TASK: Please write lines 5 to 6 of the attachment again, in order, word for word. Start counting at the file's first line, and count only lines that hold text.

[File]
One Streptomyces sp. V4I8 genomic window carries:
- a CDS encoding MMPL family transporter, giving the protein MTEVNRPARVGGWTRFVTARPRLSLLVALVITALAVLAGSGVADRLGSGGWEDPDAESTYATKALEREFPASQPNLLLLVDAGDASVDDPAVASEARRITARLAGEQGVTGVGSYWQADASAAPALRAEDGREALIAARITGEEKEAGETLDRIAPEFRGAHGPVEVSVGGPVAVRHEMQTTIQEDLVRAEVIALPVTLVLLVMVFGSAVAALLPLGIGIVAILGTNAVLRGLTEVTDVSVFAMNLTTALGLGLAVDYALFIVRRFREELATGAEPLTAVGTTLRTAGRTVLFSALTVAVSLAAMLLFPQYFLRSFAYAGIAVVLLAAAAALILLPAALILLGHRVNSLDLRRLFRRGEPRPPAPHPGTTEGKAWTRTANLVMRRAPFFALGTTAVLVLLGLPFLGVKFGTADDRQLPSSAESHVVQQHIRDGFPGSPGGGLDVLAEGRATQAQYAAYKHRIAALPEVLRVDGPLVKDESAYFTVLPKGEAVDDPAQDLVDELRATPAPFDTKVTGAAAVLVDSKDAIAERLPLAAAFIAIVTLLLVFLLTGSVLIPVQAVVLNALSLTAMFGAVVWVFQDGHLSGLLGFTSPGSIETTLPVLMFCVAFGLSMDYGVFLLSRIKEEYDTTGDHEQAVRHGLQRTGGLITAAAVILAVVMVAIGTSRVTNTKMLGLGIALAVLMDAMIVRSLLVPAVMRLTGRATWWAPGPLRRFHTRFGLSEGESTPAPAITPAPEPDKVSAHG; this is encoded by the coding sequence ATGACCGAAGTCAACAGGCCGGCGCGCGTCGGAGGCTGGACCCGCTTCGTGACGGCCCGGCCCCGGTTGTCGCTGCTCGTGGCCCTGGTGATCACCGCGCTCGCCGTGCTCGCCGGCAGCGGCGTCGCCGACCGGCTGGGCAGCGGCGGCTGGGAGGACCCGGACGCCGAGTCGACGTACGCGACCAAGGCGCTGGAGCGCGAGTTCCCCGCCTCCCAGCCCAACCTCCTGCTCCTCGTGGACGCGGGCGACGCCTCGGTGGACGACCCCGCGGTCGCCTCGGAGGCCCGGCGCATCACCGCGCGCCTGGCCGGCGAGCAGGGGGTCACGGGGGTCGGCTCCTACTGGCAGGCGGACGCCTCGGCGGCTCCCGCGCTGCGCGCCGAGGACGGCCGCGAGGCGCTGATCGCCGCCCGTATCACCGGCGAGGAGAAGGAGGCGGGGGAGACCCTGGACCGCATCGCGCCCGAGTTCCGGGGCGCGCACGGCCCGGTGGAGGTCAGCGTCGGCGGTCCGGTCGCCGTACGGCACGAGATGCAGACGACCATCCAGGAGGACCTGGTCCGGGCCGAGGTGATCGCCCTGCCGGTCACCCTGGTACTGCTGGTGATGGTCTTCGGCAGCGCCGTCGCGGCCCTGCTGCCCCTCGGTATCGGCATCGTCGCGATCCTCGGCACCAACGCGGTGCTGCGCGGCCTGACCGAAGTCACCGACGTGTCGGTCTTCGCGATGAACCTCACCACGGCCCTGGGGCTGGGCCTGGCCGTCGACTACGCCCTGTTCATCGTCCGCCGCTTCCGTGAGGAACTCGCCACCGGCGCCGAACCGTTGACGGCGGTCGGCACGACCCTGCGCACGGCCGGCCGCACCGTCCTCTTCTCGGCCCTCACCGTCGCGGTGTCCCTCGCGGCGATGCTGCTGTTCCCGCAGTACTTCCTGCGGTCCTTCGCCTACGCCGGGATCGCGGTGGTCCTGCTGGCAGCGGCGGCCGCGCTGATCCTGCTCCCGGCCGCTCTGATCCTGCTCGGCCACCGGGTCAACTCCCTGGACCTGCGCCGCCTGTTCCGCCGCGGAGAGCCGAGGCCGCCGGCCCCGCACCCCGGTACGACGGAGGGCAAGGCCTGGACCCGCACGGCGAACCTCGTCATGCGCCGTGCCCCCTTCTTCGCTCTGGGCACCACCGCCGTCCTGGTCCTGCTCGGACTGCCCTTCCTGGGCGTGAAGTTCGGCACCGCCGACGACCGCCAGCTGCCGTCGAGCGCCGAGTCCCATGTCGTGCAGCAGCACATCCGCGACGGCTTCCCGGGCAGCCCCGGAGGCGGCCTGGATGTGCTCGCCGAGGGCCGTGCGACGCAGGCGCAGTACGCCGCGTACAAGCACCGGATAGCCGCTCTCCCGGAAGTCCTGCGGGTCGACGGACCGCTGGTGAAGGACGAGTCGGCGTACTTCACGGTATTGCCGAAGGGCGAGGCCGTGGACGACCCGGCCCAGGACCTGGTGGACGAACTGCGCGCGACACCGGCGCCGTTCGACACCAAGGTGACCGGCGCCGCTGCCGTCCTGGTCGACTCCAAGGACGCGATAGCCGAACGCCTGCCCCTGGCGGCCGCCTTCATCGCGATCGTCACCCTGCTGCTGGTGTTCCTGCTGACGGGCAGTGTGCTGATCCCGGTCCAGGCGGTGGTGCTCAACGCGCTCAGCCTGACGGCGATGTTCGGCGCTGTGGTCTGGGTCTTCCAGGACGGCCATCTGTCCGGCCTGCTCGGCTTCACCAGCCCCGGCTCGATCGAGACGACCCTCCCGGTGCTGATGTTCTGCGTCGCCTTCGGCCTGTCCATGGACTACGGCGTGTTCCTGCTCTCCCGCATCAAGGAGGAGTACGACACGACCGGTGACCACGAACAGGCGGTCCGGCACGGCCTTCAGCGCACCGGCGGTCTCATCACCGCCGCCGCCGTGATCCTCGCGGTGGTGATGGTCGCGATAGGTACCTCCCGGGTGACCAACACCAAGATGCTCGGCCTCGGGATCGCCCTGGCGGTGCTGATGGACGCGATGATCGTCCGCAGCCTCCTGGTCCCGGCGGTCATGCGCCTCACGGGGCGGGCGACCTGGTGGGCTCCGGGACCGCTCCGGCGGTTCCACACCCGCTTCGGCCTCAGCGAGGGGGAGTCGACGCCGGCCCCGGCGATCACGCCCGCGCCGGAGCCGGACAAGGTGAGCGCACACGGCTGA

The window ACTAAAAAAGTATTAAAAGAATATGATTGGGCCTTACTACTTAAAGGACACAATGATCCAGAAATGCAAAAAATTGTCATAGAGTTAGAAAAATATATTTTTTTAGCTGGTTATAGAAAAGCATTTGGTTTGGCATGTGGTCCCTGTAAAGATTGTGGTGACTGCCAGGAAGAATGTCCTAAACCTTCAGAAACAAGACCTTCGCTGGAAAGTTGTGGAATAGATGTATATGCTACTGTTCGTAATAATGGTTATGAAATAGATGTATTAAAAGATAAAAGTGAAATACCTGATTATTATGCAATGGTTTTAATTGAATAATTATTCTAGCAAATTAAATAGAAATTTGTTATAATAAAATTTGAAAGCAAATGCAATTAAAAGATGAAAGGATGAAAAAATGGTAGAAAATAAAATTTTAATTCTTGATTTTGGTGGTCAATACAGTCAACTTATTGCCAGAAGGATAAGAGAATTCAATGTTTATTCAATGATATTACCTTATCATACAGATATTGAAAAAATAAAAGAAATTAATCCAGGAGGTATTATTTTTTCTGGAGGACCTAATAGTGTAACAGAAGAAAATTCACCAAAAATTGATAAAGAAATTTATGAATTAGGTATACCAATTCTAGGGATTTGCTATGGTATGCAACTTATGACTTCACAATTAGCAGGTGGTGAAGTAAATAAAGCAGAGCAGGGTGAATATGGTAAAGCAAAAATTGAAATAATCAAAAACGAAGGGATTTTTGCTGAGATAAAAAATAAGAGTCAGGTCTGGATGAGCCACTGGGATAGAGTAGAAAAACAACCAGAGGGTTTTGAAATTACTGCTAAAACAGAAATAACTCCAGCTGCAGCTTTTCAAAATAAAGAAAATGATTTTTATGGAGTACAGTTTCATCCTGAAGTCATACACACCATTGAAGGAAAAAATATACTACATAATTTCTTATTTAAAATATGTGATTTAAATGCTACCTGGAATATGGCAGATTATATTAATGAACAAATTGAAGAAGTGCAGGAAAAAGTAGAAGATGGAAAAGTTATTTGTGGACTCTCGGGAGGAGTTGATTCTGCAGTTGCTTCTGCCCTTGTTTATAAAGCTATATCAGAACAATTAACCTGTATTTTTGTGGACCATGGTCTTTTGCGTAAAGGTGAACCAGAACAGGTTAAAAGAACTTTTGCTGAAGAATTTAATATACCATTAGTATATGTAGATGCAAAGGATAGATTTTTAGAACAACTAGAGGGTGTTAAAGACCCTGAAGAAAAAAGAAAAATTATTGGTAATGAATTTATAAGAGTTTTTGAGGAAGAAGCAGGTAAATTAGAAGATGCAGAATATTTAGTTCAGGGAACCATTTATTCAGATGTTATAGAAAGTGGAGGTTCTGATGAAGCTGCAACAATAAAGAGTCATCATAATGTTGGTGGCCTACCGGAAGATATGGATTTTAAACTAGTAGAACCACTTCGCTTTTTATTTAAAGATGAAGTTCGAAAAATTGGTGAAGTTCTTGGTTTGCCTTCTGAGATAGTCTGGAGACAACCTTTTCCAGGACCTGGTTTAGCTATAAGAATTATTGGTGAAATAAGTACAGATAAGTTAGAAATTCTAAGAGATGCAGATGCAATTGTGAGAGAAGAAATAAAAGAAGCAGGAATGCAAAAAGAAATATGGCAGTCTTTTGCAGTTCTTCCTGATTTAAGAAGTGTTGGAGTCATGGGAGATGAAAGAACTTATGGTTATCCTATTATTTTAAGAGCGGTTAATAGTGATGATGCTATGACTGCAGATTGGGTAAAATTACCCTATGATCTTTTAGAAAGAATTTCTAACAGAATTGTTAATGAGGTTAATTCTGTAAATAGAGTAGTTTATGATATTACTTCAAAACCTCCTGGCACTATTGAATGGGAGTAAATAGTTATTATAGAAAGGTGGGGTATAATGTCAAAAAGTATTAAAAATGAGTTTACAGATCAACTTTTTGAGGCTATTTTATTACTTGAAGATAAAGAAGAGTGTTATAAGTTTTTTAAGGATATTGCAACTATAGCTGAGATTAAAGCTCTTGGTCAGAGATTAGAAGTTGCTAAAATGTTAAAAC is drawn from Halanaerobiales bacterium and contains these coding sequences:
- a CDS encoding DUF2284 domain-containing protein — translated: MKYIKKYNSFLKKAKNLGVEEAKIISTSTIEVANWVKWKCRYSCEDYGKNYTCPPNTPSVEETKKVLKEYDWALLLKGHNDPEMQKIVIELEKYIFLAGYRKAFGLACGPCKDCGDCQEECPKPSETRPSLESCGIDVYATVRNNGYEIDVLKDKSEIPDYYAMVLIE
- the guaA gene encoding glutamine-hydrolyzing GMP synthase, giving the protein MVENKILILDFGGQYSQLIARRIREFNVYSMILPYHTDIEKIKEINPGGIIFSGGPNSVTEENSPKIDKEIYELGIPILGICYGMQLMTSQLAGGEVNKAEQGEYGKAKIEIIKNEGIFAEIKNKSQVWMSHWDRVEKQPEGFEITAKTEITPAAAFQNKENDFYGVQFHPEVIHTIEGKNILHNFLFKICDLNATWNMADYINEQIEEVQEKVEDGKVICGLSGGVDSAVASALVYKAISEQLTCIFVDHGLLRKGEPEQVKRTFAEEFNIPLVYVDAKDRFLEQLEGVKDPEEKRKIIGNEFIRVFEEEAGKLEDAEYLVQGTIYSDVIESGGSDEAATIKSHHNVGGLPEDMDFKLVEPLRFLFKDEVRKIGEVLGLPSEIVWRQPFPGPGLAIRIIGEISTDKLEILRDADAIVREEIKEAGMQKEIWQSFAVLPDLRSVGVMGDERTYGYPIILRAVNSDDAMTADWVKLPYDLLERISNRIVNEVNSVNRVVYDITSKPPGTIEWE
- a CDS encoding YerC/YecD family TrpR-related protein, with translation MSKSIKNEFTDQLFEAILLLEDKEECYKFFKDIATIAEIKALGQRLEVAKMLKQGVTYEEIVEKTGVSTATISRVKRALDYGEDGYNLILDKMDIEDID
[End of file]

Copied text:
- the guaA gene encoding glutamine-hydrolyzing GMP synthase, giving the protein MVENKILILDFGGQYSQLIARRIREFNVYSMILPYHTDIEKIKEINPGGIIFSGGPNSVTEENSPKIDKEIYELGIPILGICYGMQLMTSQLAGGEVNKAEQGEYGKAKIEIIKNEGIFAEIKNKSQVWMSHWDRVEKQPEGFEITAKTEITPAAAFQNKENDFYGVQFHPEVIHTIEGKNILHNFLFKICDLNATWNMADYINEQIEEVQEKVEDGKVICGLSGGVDSAVASALVYKAISEQLTCIFVDHGLLRKGEPEQVKRTFAEEFNIPLVYVDAKDRFLEQLEGVKDPEEKRKIIGNEFIRVFEEEAGKLEDAEYLVQGTIYSDVIESGGSDEAATIKSHHNVGGLPEDMDFKLVEPLRFLFKDEVRKIGEVLGLPSEIVWRQPFPGPGLAIRIIGEISTDKLEILRDADAIVREEIKEAGMQKEIWQSFAVLPDLRSVGVMGDERTYGYPIILRAVNSDDAMTADWVKLPYDLLERISNRIVNEVNSVNRVVYDITSKPPGTIEWE
- a CDS encoding YerC/YecD family TrpR-related protein, with translation MSKSIKNEFTDQLFEAILLLEDKEECYKFFKDIATIAEIKALGQRLEVAKMLKQGVTYEEIVEKTGVSTATISRVKRALDYGEDGYNLILDKMDIEDID